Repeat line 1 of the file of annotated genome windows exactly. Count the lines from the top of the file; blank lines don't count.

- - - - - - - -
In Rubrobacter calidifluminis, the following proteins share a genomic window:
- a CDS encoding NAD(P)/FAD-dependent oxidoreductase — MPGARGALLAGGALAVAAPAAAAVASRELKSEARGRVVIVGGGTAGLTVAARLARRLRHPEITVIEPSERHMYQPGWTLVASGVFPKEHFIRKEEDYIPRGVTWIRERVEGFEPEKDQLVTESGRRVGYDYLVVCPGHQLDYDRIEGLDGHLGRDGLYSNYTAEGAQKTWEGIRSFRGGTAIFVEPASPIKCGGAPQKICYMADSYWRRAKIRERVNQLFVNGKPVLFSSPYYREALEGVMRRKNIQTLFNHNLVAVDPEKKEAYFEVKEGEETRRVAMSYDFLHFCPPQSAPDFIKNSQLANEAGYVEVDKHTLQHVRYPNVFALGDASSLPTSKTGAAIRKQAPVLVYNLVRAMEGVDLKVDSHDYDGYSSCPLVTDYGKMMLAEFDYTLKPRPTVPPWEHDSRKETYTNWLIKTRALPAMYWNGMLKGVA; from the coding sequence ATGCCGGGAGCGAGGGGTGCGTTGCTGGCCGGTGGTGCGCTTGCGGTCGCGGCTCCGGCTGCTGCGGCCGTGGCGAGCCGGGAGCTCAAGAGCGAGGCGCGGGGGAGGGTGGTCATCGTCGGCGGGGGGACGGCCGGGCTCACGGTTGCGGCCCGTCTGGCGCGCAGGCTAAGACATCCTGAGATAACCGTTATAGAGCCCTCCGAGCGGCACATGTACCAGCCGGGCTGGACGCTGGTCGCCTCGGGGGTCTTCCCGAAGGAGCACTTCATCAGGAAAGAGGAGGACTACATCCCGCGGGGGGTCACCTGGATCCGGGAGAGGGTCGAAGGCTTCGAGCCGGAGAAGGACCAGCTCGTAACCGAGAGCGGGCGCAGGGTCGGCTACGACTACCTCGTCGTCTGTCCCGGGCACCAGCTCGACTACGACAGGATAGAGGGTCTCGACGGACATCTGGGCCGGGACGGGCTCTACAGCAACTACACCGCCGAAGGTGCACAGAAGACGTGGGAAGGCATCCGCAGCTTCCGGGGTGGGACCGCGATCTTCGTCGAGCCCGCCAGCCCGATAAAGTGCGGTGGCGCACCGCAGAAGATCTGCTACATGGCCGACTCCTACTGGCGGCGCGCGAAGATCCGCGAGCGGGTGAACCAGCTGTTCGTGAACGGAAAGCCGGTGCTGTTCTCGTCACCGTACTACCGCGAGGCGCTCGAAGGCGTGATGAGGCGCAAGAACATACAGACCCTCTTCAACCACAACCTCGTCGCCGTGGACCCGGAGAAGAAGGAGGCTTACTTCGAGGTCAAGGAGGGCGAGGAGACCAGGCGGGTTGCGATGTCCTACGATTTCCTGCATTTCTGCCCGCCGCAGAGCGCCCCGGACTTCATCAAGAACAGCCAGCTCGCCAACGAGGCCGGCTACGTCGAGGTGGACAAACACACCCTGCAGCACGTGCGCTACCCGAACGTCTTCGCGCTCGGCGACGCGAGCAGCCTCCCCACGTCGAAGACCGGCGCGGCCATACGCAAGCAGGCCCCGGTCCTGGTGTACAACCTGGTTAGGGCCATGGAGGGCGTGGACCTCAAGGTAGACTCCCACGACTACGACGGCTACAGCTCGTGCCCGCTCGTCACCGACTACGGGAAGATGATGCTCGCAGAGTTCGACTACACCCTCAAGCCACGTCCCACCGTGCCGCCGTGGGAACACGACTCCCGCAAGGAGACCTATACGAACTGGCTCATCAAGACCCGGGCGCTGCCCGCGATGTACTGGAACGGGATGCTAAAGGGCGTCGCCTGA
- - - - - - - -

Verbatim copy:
In Rubrobacter calidifluminis, the following proteins share a genomic window: